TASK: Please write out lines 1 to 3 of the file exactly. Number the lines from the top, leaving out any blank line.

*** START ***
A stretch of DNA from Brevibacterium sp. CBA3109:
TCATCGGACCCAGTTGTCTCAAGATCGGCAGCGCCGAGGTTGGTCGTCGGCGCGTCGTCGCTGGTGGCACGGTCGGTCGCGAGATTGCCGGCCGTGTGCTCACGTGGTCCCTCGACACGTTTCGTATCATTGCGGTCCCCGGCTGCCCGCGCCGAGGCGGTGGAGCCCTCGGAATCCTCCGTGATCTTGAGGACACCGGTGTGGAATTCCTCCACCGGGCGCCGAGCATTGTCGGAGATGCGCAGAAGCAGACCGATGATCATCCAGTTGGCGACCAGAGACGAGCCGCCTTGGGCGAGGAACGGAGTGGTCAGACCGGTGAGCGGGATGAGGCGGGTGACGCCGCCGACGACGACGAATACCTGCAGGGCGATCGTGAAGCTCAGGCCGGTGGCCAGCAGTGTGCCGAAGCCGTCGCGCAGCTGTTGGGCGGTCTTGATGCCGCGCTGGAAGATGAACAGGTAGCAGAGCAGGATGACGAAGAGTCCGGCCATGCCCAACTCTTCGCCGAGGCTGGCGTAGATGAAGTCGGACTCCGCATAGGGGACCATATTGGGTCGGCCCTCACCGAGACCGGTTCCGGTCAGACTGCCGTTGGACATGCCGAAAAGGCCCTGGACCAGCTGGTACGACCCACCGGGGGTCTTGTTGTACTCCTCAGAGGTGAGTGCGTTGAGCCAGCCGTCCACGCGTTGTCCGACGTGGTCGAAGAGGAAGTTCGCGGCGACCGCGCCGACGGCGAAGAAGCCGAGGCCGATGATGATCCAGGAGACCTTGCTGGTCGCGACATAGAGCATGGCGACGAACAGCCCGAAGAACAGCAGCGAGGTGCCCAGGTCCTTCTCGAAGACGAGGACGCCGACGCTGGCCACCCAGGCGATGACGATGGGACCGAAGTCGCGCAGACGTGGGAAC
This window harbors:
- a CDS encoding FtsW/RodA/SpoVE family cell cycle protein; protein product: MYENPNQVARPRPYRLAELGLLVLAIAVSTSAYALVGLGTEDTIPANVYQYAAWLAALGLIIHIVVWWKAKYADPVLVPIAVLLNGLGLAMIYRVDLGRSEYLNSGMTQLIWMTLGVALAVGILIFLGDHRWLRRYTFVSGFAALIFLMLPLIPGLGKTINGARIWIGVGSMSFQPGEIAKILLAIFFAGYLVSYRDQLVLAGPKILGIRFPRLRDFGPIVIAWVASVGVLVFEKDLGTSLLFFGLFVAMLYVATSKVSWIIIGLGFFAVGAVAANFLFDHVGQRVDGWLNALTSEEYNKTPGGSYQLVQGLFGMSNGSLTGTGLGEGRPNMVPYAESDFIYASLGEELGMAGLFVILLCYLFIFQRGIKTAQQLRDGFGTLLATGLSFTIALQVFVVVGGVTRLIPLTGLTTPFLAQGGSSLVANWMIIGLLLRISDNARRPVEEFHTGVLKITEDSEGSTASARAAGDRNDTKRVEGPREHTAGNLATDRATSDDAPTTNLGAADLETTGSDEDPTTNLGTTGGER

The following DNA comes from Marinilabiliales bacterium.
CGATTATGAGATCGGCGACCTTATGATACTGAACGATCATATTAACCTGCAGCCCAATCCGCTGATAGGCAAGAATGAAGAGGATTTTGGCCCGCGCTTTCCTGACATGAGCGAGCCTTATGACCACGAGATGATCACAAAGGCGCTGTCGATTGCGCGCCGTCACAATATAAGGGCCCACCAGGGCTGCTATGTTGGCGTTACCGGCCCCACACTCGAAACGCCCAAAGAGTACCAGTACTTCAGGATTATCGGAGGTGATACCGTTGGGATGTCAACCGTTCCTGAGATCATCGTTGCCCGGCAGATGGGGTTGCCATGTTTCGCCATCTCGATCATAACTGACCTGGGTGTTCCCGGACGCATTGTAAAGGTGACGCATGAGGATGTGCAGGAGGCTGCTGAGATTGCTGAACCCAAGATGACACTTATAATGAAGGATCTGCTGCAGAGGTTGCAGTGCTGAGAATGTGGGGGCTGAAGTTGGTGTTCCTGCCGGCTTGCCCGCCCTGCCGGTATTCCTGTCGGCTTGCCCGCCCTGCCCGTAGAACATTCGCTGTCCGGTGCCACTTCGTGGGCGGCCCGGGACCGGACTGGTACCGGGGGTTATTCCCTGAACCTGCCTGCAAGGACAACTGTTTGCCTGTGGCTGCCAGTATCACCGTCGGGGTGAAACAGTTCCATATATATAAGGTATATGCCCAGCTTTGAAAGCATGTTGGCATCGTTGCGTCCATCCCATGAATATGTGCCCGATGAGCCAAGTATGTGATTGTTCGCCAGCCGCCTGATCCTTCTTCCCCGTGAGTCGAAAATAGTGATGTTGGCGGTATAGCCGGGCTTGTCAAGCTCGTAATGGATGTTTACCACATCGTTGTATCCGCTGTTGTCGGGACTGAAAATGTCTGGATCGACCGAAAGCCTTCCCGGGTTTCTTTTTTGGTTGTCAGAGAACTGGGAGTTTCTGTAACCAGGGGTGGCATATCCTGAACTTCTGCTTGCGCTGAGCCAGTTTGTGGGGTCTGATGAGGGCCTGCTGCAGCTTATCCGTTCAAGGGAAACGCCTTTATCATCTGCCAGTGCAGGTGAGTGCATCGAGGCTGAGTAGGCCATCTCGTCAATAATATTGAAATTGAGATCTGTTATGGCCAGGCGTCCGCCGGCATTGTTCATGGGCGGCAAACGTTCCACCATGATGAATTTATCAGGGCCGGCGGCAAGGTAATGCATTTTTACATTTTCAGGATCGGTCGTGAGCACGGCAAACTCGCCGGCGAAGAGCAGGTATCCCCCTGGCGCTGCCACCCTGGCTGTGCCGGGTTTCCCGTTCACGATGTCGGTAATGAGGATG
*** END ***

A stretch of DNA from Brevibacterium sp. CBA3109:
TCATCGGACCCAGTTGTCTCAAGATCGGCAGCGCCGAGGTTGGTCGTCGGCGCGTCGTCGCTGGTGGCACGGTCGGTCGCGAGATTGCCGGCCGTGTGCTCACGTGGTCCCTCGACACGTTTCGTATCATTGCGGTCCCCGGCTGCCCGCGCCGAGGCGGTGGAGCCCTCGGAATCCTCCGTGATCTTGAGGACACCGGTGTGGAATTCCTCCACCGGGCGCCGAGCATTGTCGGAGATGCGCAGAAGCAGACCGATGATCATCCAGTTGGCGACCAGAGACGAGCCGCCTTGGGCGAGGAACGGAGTGGTCAGACCGGTGAGCGGGATGAGGCGGGTGACGCCGCCGACGACGACGAATACCTGCAGGGCGATCGTGAAGCTCAGGCCGGTGGCCAGCAGTGTGCCGAAGCCGTCGCGCAGCTGTTGGGCGGTCTTGATGCCGCGCTGGAAGATGAACAGGTAGCAGAGCAGGATGACGAAGAGTCCGGCCATGCCCAACTCTTCGCCGAGGCTGGCGTAGATGAAGTCGGACTCCGCATAGGGGACCATATTGGGTCGGCCCTCACCGAGACCGGTTCCGGTCAGACTGCCGTTGGACATGCCGAAAAGGCCCTGGACCAGCTGGTACGACCCACCGGGGGTCTTGTTGTACTCCTCAGAGGTGAGTGCGTTGAGCCAGCCGTCCACGCGTTGTCCGACGTGGTCGAAGAGGAAGTTCGCGGCGACCGCGCCGACGGCGAAGAAGCCGAGGCCGATGATGATCCAGGAGACCTTGCTGGTCGCGACATAGAGCATGGCGACGAACAGCCCGAAGAACAGCAGCGAGGTGCCCAGGTCCTTCTCGAAGACGAGGACGCCGACGCTGGCCACCCAGGCGATGACGATGGGACCGAAGTCGCGCAGACGTGGGAAC
This window harbors: